Generally one should be aware that Paris hotels, almost without regard to category or price, observe high and low seasons. These differ slightly from one hotel to another, but usually the high season roughly corresponds to late spring and summer, and possibly a couple of weeks around the Christmas season.
Be aware that when a hotel is listed in any guide or website this will eventually make it a bit harder to get a room at that hotel. That means that you will probably need to book ahead for anything you read about here, especially in the high season. However, if they don't have a room they sometimes know another place close by that does have a room available.
When with two it can be a much better deal to find a hotel room than to get 2 hostel beds. More privacy for less money.
For individual hotel listings see the various Arrondissement pages under Get around.
For those who are staying for a while renting a furnished apartment might be a more comfortable and money-saving option, especially if you know how to cook. Furnished apartments differ considerably in quality, so it is important to choose carefully. There are a huge number of websites in the business of helping you find one, but most charge a steep commission of 10% or more. There are however a couple of considerably cheaper non-profit options which for whatever reason do not turn up near the top of a Google search:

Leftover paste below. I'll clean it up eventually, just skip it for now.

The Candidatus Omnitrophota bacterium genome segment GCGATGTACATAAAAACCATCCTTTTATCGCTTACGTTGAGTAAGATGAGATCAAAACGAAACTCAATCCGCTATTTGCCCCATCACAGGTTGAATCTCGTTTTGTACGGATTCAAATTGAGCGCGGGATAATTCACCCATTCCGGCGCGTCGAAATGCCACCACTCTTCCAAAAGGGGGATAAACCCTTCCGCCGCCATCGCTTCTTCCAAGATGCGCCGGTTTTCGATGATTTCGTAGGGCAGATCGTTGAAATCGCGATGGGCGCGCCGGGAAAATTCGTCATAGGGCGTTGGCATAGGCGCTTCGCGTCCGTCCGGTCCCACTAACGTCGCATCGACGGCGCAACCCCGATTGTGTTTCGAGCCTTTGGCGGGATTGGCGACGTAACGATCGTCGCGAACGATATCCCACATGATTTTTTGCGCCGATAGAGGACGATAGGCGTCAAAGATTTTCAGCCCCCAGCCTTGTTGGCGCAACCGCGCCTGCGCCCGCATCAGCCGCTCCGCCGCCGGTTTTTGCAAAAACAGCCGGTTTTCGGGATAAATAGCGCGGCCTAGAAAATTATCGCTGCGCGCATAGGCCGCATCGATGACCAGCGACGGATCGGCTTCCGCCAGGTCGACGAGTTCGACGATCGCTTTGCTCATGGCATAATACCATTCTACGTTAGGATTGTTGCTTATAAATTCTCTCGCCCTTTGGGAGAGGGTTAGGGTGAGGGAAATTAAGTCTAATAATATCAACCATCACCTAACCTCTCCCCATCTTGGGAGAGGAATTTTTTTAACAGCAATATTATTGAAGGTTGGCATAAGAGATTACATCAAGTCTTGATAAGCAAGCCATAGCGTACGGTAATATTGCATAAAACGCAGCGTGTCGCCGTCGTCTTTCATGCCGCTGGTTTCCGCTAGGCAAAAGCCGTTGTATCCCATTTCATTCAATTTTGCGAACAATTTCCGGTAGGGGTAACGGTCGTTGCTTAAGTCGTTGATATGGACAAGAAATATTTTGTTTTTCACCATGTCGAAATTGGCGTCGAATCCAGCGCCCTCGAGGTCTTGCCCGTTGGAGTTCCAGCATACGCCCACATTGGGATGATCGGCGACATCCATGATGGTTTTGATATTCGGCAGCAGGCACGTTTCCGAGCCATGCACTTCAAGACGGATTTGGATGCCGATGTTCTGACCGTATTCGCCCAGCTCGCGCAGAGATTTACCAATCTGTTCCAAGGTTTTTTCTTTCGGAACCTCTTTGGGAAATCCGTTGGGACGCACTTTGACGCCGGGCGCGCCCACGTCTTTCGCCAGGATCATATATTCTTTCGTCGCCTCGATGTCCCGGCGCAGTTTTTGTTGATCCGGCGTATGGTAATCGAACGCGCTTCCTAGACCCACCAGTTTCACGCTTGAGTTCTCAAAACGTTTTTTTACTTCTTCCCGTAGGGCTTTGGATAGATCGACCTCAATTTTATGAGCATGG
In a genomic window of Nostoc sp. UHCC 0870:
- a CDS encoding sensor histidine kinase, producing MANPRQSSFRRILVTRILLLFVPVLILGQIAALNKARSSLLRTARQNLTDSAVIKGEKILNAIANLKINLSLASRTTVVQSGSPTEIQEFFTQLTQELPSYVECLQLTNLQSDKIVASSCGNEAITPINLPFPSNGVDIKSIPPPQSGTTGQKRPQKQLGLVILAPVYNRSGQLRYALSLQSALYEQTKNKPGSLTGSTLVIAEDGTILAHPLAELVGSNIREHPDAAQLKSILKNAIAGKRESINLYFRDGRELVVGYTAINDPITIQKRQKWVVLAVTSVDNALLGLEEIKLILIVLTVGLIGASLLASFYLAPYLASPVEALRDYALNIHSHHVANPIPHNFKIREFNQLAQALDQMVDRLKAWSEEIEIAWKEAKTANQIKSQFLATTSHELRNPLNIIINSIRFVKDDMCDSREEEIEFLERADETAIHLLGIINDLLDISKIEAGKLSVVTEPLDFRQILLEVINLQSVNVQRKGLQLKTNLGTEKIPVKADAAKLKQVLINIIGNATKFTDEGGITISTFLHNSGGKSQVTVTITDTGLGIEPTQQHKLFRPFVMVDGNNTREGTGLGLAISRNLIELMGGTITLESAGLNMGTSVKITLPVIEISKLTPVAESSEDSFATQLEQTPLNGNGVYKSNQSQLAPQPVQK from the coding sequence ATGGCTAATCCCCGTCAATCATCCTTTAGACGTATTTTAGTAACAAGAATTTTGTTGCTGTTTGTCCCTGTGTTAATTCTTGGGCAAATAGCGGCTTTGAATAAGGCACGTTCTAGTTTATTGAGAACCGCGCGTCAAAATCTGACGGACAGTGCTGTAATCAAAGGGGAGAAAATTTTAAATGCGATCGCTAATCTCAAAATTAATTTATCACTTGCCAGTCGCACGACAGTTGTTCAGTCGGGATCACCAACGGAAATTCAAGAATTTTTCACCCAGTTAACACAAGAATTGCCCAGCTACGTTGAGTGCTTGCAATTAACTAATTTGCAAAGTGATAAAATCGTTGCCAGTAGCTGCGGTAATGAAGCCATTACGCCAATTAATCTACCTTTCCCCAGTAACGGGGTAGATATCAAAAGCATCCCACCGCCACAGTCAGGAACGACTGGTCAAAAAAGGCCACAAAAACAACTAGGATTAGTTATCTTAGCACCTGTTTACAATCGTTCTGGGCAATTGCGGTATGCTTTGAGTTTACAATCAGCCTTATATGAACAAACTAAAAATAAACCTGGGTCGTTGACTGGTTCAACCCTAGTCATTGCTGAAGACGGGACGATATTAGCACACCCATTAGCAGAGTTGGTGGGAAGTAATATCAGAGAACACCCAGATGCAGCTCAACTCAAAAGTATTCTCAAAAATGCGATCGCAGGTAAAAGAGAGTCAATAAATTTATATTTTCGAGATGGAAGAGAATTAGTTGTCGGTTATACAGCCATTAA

Paris has 3 main flea-markets, located on the outskirts of the central city. The most famous of these is the Marché aux Puces de St-Ouen (Porte de Clignancourt) (Clignancourt Flea Market) , Métro: Porte de Clignancourt, in the 18th, a haven for lovers of antiques, second-hand goods and retro fashion.
Paris is in general a very safe city.